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Accident at Holyhead 27th August 1899

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27th August 1899
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John Hill kindly sent in this report copied from THE RAILWAY ENGINEER for December 1899. It describes what was probably the most common cause of accidents on the main line at that time.

Lieut-Col. G.W. Addison, R.E., reports:

That the Irish Mail, due at Holyhead at 2.17am, ran into the buffer-stops with sufficient force to cause the two leading, vehicles to become telescoped. Six Post Office officials, the driver the fireman and 4 passengers, were injured. The train consisted of a 6-wheeled 4-coupled tender engine, and 12 (equal to 15½) vehicles, fitted throughout with continuous brakes, the engine having a steam-brake Explain 'Steam Brake' working automatically with the train vacuum-brake Explain 'Vacuum Brake' apparatus. Move to the photographs page

The platform alongside the Down main line at Holyhead Station is about 400 yards in length, the usual stopping place of the mail trains being about 180 yards short of the buffer-stops, and almost opposite to No.3 signal-box.

The following distances may be noted from the buffer-stops, eastwards, viz: To No.3 signal-box 200 yards, to No.2 signal-box 530 yards, to No.1 signal-box 837 yards, to No.1 signal-box, distant signal, 2,002 yards.

Between the distant signal and No.1 box the Down line is on gradients falling towards the station at 1 in 240 and 1 in 130; from No.1 box to near the outer end of the platform the line falls sharply at 1 in 93 and 1 in 75; and alongside the platform it is practically level.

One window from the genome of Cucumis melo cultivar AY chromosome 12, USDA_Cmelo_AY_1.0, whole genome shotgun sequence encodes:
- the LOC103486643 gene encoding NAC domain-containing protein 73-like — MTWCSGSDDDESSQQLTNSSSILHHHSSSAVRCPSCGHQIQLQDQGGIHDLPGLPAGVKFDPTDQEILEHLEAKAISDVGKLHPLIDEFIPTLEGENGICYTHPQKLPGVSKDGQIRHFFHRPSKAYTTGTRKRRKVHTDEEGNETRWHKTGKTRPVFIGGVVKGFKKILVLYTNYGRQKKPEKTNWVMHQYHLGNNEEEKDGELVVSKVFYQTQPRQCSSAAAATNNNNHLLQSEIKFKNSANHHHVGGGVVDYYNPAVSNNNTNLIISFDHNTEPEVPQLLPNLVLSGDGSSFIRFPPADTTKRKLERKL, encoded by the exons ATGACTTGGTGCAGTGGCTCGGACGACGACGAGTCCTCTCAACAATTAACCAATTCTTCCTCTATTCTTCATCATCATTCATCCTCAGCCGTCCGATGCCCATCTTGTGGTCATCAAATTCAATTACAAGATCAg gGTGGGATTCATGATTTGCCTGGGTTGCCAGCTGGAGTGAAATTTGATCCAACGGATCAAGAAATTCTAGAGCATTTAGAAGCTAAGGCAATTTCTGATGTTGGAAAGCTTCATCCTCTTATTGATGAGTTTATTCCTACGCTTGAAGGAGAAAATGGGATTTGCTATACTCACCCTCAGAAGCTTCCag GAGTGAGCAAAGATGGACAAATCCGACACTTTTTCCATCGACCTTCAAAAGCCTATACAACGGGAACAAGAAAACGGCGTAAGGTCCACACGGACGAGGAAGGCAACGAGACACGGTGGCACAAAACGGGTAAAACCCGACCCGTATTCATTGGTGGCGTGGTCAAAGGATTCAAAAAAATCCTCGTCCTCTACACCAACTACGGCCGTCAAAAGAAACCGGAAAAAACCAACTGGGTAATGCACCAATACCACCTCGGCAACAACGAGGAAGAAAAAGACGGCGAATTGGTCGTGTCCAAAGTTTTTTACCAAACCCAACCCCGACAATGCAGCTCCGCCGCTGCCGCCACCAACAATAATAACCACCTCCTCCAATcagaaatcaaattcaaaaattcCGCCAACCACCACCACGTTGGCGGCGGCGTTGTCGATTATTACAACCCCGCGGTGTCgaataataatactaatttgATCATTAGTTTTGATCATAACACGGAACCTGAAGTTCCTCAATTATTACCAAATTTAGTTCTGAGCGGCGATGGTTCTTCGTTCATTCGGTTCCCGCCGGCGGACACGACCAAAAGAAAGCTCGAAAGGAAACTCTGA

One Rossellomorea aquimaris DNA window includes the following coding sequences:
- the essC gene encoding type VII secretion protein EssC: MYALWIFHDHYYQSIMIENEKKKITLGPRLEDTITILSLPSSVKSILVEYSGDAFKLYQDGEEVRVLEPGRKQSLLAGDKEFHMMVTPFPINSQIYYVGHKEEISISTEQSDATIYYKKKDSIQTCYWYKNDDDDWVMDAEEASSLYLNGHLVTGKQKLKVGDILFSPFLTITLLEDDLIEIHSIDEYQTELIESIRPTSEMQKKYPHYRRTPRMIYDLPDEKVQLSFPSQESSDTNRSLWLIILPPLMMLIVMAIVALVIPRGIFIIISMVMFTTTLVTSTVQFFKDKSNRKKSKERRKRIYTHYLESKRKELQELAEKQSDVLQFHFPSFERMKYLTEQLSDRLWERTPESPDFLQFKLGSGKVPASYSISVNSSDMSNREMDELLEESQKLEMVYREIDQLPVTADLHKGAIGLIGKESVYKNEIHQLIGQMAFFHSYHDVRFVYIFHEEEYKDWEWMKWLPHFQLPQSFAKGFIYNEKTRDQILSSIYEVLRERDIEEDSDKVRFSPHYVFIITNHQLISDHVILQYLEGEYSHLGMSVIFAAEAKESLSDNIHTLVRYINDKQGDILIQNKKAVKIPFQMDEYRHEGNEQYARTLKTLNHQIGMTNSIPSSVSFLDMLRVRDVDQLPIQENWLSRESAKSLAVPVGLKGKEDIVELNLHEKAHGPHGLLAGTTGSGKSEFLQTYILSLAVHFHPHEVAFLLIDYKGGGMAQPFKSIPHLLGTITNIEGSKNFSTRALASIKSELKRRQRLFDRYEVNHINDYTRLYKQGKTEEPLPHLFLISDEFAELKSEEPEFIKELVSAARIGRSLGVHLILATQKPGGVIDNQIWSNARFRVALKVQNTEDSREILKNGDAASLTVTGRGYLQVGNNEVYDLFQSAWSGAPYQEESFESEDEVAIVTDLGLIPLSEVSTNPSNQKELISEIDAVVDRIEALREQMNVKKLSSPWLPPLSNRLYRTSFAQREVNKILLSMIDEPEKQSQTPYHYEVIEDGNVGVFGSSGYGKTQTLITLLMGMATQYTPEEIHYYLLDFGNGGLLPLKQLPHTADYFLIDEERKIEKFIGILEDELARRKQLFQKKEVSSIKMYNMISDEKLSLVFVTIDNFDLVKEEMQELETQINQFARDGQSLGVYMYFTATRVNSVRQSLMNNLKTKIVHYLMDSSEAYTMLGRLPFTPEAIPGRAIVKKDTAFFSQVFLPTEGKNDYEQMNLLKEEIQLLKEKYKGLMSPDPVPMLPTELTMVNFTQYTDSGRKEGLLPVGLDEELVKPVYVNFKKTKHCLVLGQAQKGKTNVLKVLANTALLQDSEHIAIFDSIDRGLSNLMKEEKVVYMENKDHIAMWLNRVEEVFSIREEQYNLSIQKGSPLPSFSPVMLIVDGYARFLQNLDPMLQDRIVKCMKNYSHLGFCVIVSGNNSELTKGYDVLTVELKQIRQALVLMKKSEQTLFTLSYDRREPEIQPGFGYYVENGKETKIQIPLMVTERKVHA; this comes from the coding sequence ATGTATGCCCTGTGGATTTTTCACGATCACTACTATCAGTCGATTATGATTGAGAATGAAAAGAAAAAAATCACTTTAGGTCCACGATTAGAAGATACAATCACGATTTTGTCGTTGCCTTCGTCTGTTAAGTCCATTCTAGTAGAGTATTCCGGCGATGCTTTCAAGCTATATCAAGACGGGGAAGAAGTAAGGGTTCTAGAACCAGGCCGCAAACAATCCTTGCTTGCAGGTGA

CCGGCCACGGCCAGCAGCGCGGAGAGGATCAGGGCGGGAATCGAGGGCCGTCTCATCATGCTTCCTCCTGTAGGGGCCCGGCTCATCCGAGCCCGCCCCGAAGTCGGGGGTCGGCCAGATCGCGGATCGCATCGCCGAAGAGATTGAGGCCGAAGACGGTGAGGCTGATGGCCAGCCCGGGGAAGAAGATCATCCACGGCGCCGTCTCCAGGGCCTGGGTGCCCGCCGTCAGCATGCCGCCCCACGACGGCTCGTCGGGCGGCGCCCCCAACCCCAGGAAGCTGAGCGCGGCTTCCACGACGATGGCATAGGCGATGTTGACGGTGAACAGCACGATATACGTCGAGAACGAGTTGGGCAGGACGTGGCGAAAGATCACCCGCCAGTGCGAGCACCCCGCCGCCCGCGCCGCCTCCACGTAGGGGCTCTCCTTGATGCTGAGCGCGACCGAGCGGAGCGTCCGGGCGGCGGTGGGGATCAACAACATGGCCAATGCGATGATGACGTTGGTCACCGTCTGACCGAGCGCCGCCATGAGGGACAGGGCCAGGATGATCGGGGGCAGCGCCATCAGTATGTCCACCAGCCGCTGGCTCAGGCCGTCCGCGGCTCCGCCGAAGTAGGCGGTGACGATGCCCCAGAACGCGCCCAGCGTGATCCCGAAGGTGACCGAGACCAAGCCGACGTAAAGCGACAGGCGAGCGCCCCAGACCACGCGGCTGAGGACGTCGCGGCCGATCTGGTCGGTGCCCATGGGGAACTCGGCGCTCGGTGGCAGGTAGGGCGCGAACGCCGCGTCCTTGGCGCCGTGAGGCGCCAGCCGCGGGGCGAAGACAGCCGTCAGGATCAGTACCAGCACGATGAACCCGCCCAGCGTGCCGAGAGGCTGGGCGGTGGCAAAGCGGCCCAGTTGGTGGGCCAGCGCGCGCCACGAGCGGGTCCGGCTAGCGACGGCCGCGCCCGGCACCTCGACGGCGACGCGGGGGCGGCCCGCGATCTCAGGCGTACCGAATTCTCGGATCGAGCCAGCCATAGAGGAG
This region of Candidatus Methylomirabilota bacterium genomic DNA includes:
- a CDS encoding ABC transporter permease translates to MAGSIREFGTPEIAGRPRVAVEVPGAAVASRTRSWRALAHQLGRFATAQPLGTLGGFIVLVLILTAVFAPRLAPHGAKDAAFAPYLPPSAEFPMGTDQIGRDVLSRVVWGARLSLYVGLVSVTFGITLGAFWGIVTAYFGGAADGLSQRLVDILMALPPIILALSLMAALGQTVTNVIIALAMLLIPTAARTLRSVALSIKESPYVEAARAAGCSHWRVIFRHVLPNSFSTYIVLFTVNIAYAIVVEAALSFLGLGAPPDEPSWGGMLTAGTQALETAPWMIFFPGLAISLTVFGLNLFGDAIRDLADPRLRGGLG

The total weight of the engine in working order was 32 tons 15 cwt, and of the tender, when loaded, 25 tons. Of which 47 tons 10 cwt, or 82% was on braked wheels.

The total weight of the 12 vehicles forming the train was 217 tons 17 cwt 3 qtr, or an average weight of 18 tons 3 cwt 0 qtr 16.3 lb. The vehicles were on 43 axles, of which 34 were braked. The average weight on each axle was 5 tons 1 cwt. 0 qtr 10.4 lb. The length of the engine and train was 562ft 6in.

This collision was due to Driver Gregory having failed to take the necessary steps to get his train under control before he arrived at the steep inclines between No.1 box and Holyhead Station. He has been in the Company’s service 24 years, and a driver for 8½ years; during the latter period he has frequently driven the Irish mail trains, but he had not been at Holyhead, prior to the accident, since December 21st 1898.

Gregory states that he shut off steam approaching the distant signal for No.1 box, and that immediately afterwards he applied the vacuum brake on the train and the steam brake on his engine, the two being put in operation by the movement of one lever. It is, however, important to notice that his fireman is unable to say when the brakes were applied, and neither of the guards can say more than that the brakes appeared to be ‘on’ as they passed No.1 box or immediately afterwards. This box is rather over half a mile from the stop-buffers, but if the brakes were only applied when passing the box, with the engine already almost on the failing gradient of 1 in 93, which is followed by a

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